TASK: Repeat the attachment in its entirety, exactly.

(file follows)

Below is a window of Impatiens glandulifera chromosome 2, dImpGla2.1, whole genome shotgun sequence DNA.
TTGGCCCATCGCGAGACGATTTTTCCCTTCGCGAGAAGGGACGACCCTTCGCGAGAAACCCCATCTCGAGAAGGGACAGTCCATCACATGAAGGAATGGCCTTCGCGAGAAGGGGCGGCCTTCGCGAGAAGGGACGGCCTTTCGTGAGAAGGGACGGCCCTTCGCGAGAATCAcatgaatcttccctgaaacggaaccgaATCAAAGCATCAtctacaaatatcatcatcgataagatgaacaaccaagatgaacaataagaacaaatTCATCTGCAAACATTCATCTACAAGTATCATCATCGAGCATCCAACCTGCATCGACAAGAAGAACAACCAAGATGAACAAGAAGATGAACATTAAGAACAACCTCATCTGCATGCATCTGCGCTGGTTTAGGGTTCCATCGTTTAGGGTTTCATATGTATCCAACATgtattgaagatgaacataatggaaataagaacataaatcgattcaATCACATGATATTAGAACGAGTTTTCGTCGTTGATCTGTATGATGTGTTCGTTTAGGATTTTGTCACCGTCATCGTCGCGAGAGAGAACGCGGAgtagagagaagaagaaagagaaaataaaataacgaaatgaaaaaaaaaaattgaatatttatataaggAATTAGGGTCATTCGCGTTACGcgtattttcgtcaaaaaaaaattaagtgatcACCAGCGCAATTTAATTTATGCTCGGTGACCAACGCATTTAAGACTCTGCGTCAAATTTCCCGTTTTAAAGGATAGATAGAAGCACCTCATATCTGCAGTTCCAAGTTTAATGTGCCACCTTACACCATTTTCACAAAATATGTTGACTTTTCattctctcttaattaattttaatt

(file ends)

Below is a window of Impatiens glandulifera chromosome 2, dImpGla2.1, whole genome shotgun sequence DNA.
TTGGCCCATCGCGAGACGATTTTTCCCTTCGCGAGAAGGGACGACCCTTCGCGAGAAACCCCATCTCGAGAAGGGACAGTCCATCACATGAAGGAATGGCCTTCGCGAGAAGGGGCGGCCTTCGCGAGAAGGGACGGCCTTTCGTGAGAAGGGACGGCCCTTCGCGAGAATCAcatgaatcttccctgaaacggaaccgaATCAAAGCATCAtctacaaatatcatcatcgataagatgaacaaccaagatgaacaataagaacaaatTCATCTGCAAACATTCATCTACAAGTATCATCATCGAGCATCCAACCTGCATCGACAAGAAGAACAACCAAGATGAACAAGAAGATGAACATTAAGAACAACCTCATCTGCATGCATCTGCGCTGGTTTAGGGTTCCATCGTTTAGGGTTTCATATGTATCCAACATgtattgaagatgaacataatggaaataagaacataaatcgattcaATCACATGATATTAGAACGAGTTTTCGTCGTTGATCTGTATGATGTGTTCGTTTAGGATTTTGTCACCGTCATCGTCGCGAGAGAGAACGCGGAgtagagagaagaagaaagagaaaataaaataacgaaatgaaaaaaaaaaattgaatatttatataaggAATTAGGGTCATTCGCGTTACGcgtattttcgtcaaaaaaaaattaagtgatcACCAGCGCAATTTAATTTATGCTCGGTGACCAACGCATTTAAGACTCTGCGTCAAATTTCCCGTTTTAAAGGATAGATAGAAGCACCTCATATCTGCAGTTCCAAGTTTAATGTGCCACCTTACACCATTTTCACAAAATATGTTGACTTTTCattctctcttaattaattttaatt